Wednesday, September 05, 2012 at 7:00 AM
Coming off a breakout full-season debut in 2011 with Greenville that catapulted him further onto the prospect radar, second baseman Sean Coyle needed a half-season of disappointing results and a trip back home to Pennsylvania to rediscover his swing and salvage his 2012 campaign with Salem.
“Right before the all-star break, my average was floating around .200, and I think that’s where it turned around,” Coyle said last month. “I got the all-star break to kind of hang out and get back to the basics of my swing, really just try to simplify things and go back to what had brought me success in the past. A little extra time to get those extra reps in without having to play those games, that definitely helped.”
To that point, Coyle’s season had been disappointing at best. In the first half of the season, he hit just .211/.285/.343 with five home runs. He and Salem hitting coach Rich Gedman frequently talked about Coyle’s effort level, and when he returned home, Coyle looked at pictures of himself hitting from as far back as high school.
“I’ve always had a simple swing, and I feel like [I had] gotten away from that,” he said. “I feel like I had been doing things a little bit different and having a more complex swing than I needed to have. I just kind of chopped things down and got back to basics.”
Coyle said he was not seduced by the power numbers he posted last year, but his occasional over-swinging stemmed from that fact that he “always had a tendency, when I start struggling, to swing my way out of it,” he said. “That’s going back to Little League. Whenever I talked to my dad, he’s like “Hey, what do you think you’re doing? You’re either overloading or over-swinging.’”
The trip home helped affirm the need for a change. He bounced ideas off his brother, Tommy, a 16th-round draft choice of the Rays this season and a 2012 New York-Penn League All-Star, as well as other players and coaches who have known his swing for years.
Gedman believed that Coyle’s effort level ultimately reduced itself through the everyday grind of the game.
“I think the second half is when you start to wear down,” Gedman said. “You really can’t give too much energy all the time. All of a sudden, you start paying attention to your swing, you start putting a couple swings together. You get a walk, you knock in a run, you play defense, you’re playing the game, and all of a sudden you’re doing enough things to feel good about yourself, and you’re not worried about the results. Before you know it, your average is .235, then it’s at .240, then you’re at .250.”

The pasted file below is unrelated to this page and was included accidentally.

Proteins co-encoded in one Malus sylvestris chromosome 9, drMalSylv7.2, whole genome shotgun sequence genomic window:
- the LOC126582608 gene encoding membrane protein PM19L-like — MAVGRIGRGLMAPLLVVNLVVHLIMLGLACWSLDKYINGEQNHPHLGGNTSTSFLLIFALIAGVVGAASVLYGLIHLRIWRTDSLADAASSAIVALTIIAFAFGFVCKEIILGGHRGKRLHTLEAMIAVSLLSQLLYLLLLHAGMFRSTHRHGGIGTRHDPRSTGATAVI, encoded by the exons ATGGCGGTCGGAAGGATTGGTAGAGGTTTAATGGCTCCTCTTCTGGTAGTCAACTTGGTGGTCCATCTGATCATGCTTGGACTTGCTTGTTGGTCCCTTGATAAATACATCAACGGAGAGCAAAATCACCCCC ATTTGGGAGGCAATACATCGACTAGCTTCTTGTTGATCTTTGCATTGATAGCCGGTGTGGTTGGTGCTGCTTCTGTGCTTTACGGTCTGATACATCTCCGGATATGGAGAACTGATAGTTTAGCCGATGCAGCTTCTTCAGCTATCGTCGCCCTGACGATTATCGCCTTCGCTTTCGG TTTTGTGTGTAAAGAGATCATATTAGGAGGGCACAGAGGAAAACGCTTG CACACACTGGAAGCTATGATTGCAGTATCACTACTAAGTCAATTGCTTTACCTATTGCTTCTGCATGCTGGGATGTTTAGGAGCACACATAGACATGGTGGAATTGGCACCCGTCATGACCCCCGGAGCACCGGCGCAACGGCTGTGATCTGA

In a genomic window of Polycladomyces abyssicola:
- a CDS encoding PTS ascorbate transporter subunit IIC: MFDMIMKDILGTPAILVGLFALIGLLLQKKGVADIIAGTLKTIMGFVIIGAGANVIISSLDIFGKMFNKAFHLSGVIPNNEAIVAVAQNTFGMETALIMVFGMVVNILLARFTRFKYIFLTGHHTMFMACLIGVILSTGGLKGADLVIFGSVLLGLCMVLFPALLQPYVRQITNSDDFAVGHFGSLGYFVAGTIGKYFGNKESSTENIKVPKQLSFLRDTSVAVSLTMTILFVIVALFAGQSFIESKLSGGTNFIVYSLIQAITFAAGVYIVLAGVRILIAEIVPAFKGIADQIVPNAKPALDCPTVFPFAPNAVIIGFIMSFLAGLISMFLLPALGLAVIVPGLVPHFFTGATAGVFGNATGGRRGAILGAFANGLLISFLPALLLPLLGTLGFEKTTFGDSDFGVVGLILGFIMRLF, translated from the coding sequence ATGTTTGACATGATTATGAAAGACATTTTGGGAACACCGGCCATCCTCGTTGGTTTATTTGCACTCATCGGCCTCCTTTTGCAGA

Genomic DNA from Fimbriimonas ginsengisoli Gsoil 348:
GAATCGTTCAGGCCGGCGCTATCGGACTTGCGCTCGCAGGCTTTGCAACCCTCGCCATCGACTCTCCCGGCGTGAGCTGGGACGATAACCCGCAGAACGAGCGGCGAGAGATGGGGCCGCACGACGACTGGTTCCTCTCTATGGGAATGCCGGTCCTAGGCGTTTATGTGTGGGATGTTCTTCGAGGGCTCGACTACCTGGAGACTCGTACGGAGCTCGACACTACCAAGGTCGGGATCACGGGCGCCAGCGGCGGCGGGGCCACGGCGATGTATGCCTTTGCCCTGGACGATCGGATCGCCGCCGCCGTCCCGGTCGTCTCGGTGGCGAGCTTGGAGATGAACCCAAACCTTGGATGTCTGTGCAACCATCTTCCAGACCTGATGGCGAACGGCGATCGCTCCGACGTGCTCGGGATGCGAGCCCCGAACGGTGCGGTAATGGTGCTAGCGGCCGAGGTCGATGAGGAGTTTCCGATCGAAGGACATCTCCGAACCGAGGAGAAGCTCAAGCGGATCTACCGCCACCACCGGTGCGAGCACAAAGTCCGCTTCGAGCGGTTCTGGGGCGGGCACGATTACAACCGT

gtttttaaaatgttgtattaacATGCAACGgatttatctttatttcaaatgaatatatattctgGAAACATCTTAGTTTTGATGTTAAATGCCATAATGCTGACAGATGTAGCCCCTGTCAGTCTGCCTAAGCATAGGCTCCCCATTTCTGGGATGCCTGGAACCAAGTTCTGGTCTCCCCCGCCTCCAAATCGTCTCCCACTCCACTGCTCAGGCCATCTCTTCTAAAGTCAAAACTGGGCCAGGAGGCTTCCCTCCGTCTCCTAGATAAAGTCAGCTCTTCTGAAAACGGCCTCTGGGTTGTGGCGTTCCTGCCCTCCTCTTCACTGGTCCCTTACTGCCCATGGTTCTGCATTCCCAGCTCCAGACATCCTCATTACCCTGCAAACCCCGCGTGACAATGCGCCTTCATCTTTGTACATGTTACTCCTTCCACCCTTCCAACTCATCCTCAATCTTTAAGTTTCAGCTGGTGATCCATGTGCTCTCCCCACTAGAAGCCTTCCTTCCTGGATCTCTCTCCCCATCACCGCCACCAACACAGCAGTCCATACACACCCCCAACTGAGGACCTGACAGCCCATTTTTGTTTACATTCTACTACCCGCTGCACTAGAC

Coyle hit .297/.355/.451 after the all-star break, and ultimately pulled his numbers up to a level comparable with his Greenville stats. In 53 more at bats, Coyle topped last year’s batting average (.249 to .247), hits (109 to 95), and doubles (31 to 27). He also stole 16 bases in 16 attempts.
However, some of the shine is certainly off Coyle after his breakout campaign in 2011. Coyle doesn’t turn 21 until January, but he again averaged a strikeout per game (116 in 115 games) and showed trouble with breaking pitches, a developmental issue that will continue to be challenged as he climbs the ladder. Although his batting average wound up where it was last season, his on-base percentage dropped from .362 to .316 and his slugging percentage dropped from .464 to .392. Gedman believes that the lessons from this year will carry Coyle into the future and give him a chance to be successful.
“You’re never as good as you think you are, and you’re never as bad as you think you are,” Gedman said. “It’s about finding that daily approach and just understanding the game and feeling better about yourself, learning that you don’t have to be perfect. Just put a good swing on it, put a good at-bat together, and you’ll find yourself in a good position. He’s done that, and I’m happy for him because he’s worked hard to get it.”
Photo: Sean Coyle by Kelly O'Connor